NYC and Ranked Choice on Ballot

NYC Democracy produced a voter palm card to help guide voters in a ranked-choice voting scenario.

By Jim Ellis

June 22, 2021 — New York City Democrats go to the polls today to cast their ballots in the party’s mayoral primary as 13 candidates compete to succeed term-limited Mayor Bill de Blasio (D). With voter registration figures giving Democrats an almost 7:1 advantage, there is little doubt that the eventual Democratic primary winner will win the mayoral general election on Nov. 2.

More, however, is on the ballot than just deciding which of the candidates will advance into the Autumn election. The Democrats are using a ranked choice voting system that has been tried in other places around the county, such as the state of Maine and 32 mostly local jurisdictions. With 13 candidates vying for the mayoral nomination, however, and at least four being within the margin of error in the most recent polling, this New York City race could be the system’s most significant test.

Ranked Choice Voting is an electoral procedure where voters rank the candidates in their order of preference. In this case, Democratic voters will record their first preference with the number 1, and then follow through individually with the remaining dozen.

The system works as follows: when the ballots are fully counted, assuming no one receives an outright majority, which is a virtual certainty with so many candidates in contention, the 13th-place finisher will be eliminated from further competition. Election officials will then locate all ballots where the last place finisher was chosen first. Those voters’ second choices are then recorded and added to the original count. This process continues until a top candidate reaches the 50 percent plateau.

Considering that New York City election officials took six weeks to determine a winner in Rep. Carolyn Maloney’s (D-Manhattan) 12th District congressional Democratic primary last year, for example, this complicated counting process could go on for some time before a winner is ultimately announced.

Pollsters attempted to gauge the voters’ ranked choice predilections in rather complicated questioning, and most estimated that the counting process would consume 10-12 rounds. Polling accuracy is unclear at this point because few research firms have attempted to measure the ranked choice system. Therefore, today’s race could have a wild card ending especially when voters go deep into their ratings.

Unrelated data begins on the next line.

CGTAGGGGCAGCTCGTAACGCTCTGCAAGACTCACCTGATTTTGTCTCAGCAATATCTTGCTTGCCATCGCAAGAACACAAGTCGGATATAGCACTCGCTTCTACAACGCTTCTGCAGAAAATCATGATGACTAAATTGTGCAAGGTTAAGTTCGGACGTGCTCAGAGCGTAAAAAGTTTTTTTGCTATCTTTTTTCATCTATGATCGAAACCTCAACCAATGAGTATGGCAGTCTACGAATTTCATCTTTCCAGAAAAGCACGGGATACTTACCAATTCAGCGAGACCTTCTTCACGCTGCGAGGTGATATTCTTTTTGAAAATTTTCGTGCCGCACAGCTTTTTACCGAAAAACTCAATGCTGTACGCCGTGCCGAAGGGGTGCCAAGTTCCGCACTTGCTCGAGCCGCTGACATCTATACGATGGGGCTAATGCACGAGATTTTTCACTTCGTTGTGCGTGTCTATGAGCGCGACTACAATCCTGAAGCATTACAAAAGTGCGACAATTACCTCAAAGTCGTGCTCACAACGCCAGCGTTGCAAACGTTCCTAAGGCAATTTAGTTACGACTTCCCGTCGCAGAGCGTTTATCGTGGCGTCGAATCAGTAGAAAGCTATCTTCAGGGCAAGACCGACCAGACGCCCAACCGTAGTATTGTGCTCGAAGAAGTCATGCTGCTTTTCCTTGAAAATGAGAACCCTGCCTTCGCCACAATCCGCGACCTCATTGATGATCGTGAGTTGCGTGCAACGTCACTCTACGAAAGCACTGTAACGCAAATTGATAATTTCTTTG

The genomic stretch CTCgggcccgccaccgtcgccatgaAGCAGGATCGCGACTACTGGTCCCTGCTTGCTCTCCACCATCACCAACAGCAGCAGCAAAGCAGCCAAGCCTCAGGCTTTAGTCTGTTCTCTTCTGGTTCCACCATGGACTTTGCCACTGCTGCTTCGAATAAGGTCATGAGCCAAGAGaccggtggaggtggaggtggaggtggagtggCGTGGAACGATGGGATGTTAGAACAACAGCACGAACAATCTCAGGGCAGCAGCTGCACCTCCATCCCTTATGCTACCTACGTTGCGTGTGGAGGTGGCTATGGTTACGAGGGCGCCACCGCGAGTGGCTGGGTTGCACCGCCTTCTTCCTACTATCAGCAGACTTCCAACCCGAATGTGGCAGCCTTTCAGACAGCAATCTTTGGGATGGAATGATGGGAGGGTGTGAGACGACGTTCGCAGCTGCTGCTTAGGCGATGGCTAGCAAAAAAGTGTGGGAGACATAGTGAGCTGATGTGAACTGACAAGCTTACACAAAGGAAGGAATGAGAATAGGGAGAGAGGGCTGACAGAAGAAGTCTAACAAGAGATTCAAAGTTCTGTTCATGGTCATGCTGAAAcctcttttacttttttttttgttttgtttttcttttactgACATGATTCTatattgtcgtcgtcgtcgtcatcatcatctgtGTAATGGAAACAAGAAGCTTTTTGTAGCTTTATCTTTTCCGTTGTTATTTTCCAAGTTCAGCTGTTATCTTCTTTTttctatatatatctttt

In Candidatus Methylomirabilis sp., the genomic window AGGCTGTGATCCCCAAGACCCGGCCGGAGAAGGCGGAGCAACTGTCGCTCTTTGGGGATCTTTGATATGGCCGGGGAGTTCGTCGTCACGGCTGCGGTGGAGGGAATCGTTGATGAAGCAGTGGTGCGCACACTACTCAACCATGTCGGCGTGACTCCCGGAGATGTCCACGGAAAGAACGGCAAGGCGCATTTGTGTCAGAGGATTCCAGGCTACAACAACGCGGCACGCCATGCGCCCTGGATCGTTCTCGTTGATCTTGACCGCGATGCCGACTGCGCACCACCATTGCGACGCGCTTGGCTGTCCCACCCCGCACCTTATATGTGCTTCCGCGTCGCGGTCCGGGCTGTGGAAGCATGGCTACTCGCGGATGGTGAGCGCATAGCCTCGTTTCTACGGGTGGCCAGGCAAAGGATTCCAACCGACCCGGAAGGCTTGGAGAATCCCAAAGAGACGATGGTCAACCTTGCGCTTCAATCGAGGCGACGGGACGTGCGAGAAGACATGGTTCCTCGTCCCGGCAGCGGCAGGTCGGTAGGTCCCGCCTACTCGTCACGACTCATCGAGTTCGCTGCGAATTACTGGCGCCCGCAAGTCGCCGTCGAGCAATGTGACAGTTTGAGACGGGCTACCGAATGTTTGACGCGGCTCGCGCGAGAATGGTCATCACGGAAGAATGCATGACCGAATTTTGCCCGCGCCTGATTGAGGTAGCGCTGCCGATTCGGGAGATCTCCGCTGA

Survey results suggest that a top tier of four candidates exist, those who consistently appear the most viable at the end of the ranked system. They are: Brooklyn Borough President Eric Adams, who usually comes out on top of the polling at the conclusion of the various rounds, former NYC Sanitation Commissioner Kathryn Garcia, civil rights activist and attorney Maya Wiley, and former presidential candidate Andrew Yang.

Other competitive candidates are former US Director of the Office of Management and Budget Shaun Donovan, former Citigroup executive Raymond McGuire, and City Comptroller Scott Stringer.

Adams is generally regarded as a slight favorite and has been endorsed by US Reps. Hakeem Jeffries (D-Brooklyn), Gregory Meeks (D-Queens), Tom Suozzi (D-Glen Cove), Adriano Espaillat (D-Bronx), and Ritchie Torres (D-Bronx), along with a slew of state and local officials. He also draws support from 13 labor unions and locals, and news organizations such as the New York Post, the Jewish Press, El Especialito, and the Queens Chronicle.

Garcia won the endorsement of several state legislators and prominent individuals, the League of Conservation Voters, two labor unions, the New York Times, and the New York Daily News.

Wiley is the far-left candidate, earning endorsements from Rep. Alexandria Ocasio-Cortez (D-Bronx), US Sen. Elizabeth Warren (D-MA), and Reps. Jamaal Bowman (D-Yonkers), Nydia Velazquez (D-Brooklyn), Yvette Clarke (D-Brooklyn), Katie Porter (D-CA), and a co-endorsement from Rep. Jeffries. She gains organizational support from Democracy for America, EMILY’s List, the Working Families Party, and a local from the Service Employees International Union.

Yang draws backing from Rep. Grace Meng (D-Queens) and a co-endorsement from Rep. Torres. He, like the others, brings public support from several state legislators and local officials in addition to the AAPI Victory Fund (Asian Americans and Pacific Islanders), the Detectives Endowment Association, the Uniformed Firefighters Association, and the Queens Ledger publishers.

As one can see, the top-tier candidates all have wide-ranging support, and the outcome is forecast to be close. When, however, we will see who actually wins the ranked choice vote is anyone’s guess.

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